If a business is searching for a source of external funding, it can turn to various sources. Some of these sources may be vastly different, such as venture capital (VC) and private equity.
Although both are forms of private financing and the investment horizon is roughly similar, that does not mean they are the same.
Where they meet
Private equity and VC firms are similar in the fact that both ultimately invest in companies, resulting in financial return in the form of management fees and carry, which is a percentage of profits managers receive from exit proceeds. Furthermore, in most cases, both set up a fund with a management structure to raise third party capital later deployed to investments. Both funds are also illiquid, which means that assets cannot be freely traded or exchanged or even converted to cash.
Where they diverge
VC and private equity firms are structurally similar, yet their underlying assets are different, according to Fares Ghandour, partner at Wamda Capital, a Dubai-based VC firm.
That said, private equity is a form of external financing in which working capital is raised and invested in mature businesses, and provided to promote expansion, fund development or improve a firm’s existing functions. Private equity is usually centered around taking a profitable existing company with existing cash flows, then restructuring that company to optimize financial performance.
Marwan El Banna, a Waha Capital associate, said his private equity experience taught him how various ecosystems interact because private equity has broad scope in terms of industry.
“Private equity firms tend to be more engaged in financial analysis and valuations than VC firms,” El Banna said. “Although VCs run financial models and perform valuation exercises, business plans are more difficult to predict at early stages of the business due to the high level of uncertainty.”
Private equity firms are usually more involved in the management and operations of a business than VC firms, according to Ghandour.
“Private equity firms buy out existing shareholders of an existing company with existing profitability,” Ghandour said. “They also tend to own majority stakes, which is why they play a role in the management of a company, unlike most VC firms.”
Venture capital is a form of private equity offered to businesses with high risk, but with high potential of return on investment (ROI). Contrary to private equity, VC is associated with risk: it invests in smaller ventures and businesses that may or may not grow enough to reach sufficient scale in revenue or profitability. The VC industry needs to provide adequate ROI to attract funds from Limited Partners (LPs), good returns for its own participants, and sufficient upside potential to entrepreneurs to attract high-quality ideas that will generate high returns.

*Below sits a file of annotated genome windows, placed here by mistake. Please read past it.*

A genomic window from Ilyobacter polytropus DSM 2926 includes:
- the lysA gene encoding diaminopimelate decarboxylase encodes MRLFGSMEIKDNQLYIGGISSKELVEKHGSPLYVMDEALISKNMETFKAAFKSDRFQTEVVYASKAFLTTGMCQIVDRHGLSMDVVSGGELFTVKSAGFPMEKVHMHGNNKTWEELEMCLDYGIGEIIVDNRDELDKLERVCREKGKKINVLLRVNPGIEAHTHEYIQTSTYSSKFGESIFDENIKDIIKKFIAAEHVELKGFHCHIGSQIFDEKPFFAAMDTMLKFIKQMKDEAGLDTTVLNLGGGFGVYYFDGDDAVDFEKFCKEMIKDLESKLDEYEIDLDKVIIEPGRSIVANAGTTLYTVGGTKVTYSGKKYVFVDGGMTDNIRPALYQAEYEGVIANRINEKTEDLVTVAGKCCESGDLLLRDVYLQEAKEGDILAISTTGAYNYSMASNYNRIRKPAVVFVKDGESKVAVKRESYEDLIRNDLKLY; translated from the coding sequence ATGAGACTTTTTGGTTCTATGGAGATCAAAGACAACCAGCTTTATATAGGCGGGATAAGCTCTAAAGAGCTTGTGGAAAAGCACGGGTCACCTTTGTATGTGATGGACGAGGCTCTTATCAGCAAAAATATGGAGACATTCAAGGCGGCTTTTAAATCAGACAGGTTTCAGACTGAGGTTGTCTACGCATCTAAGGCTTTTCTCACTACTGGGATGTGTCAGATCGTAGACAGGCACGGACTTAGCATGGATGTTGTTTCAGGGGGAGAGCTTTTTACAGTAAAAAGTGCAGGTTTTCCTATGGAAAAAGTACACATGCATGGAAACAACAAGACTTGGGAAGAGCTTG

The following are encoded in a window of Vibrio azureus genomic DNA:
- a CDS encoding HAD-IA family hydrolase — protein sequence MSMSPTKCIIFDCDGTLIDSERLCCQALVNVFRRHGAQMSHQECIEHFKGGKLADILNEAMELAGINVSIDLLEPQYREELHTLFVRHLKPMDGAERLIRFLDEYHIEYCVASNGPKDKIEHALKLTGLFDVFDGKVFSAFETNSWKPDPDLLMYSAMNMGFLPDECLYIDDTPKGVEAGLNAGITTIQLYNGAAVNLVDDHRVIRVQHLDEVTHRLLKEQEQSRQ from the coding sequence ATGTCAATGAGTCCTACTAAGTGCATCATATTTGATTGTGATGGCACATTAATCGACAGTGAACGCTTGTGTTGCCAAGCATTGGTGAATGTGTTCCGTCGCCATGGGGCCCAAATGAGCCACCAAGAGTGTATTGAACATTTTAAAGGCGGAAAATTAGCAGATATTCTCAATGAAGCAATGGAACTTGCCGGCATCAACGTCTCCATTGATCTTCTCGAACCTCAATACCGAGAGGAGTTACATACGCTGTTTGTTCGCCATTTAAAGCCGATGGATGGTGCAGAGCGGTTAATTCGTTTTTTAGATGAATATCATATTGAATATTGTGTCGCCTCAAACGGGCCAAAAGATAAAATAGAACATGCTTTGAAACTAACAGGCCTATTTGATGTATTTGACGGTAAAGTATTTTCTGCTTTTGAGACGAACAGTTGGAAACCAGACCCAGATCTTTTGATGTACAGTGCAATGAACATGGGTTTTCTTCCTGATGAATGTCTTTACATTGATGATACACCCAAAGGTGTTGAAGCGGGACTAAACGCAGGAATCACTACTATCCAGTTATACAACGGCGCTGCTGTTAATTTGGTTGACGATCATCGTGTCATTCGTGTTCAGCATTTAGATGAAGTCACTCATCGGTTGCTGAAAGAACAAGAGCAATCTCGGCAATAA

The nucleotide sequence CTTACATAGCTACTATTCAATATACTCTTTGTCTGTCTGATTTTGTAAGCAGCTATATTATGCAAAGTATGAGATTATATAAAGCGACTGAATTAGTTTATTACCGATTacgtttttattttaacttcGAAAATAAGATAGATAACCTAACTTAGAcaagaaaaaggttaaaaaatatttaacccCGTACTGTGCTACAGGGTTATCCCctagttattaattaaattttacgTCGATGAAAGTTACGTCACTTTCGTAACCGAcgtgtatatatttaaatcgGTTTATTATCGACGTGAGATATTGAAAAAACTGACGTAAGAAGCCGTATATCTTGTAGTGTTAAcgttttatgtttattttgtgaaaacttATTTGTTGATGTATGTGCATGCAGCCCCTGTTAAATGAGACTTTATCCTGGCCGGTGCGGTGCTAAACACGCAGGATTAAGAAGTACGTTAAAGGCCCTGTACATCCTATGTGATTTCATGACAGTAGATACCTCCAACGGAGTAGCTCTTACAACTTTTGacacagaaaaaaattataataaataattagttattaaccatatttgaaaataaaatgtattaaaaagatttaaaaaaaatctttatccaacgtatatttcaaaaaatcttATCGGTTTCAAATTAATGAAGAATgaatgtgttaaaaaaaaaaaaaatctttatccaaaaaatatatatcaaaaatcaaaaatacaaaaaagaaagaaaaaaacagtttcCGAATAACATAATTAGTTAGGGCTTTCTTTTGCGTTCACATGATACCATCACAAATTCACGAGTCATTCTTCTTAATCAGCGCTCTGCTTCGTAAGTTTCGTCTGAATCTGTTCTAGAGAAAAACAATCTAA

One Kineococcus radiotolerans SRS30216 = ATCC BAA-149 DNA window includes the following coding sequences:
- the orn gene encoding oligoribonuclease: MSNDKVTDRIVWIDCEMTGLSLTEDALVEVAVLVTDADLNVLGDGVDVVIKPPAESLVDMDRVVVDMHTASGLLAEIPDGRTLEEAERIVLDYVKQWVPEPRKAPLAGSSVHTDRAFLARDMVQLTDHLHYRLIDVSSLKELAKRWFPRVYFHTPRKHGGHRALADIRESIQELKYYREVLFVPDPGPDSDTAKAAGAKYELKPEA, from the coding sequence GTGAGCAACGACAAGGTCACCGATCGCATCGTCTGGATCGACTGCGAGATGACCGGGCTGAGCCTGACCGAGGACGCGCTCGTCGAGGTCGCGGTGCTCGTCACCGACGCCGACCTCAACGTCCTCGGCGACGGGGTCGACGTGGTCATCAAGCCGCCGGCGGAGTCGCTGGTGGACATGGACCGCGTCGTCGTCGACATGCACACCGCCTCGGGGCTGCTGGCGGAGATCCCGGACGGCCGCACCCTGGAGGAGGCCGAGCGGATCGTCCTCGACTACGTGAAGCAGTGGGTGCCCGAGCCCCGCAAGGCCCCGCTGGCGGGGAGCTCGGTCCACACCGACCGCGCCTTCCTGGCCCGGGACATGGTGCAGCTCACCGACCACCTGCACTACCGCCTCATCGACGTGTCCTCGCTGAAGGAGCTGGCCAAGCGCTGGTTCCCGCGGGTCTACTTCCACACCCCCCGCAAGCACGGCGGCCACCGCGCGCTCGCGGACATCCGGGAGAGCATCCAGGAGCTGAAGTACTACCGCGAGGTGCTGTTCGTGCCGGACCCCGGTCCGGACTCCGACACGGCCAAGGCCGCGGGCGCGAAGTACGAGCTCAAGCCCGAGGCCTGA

Few examples from the region
A number of VC firms exist in the region, some of them include Jordan-based Silicon Badia, Lebanon-based B&Y Venture Partners and UAE-based Wamda Capital which has a digital tech investment portfolio, including remote IT service company Geeks. There are also multiple private equity firms including the Jordan-based Foursan Group, Lebanon-based Ahli Investment, and UAE-based Waha Capital which has various investments including in the MENA Infrastructure Fund, an infrastructure equity investor and fund manager.
Complementing each other
“Venture capital and private equity are usually complementary rather than contradictory,” Ghandour said. They may be both used to fund the same types of business. However, VC is more commonly associated with early stage ventures that need a push of funding to get off the ground, while private equity can come later with other follow-on investments to help the business reform management or to revamp the business’s operations once it is established. What is more, a private equity firm can sometimes provide exit opportunities for VC firms closing their fund cycle.
According to El Banna, the gap between private equity and VC firms has been narrowing in recent years as global tech-focused private equity firms, such as Vista Equity Partners, Silver Lake, and Thoma Bravo, are gaining traction. However, global diversified private equity giants, such as KKR, Carlyle, and CVC, have raised tech-focused funds to focus on hardware and software.
“Regionally, this seems to be the trend as well,” El Banna commented. He added: “At Waha, we have seen a larger number of technology companies in recent years looking for private equity funding since tech companies are growing to reach private equity deal sizes.” He explained that regional private equity firms are also gaining comfort around the sustainability of such companies and around the valuation and exit routes of these opportunities. In recent years a number of regional private equity firms have solidifies their interest in the space with deals such as Abraaj’s investment in Careem, Gulf Capital’s investment into Sporter.com, Standard Chartered Bank’s investment into Souq.com before it was acquired by Amazon, and Swicorp’s participation in Fetchr’s latest investment round. “I would not be surprised if regional private equity firms also raise tech-focused funds over the coming years,” El Banna concluded.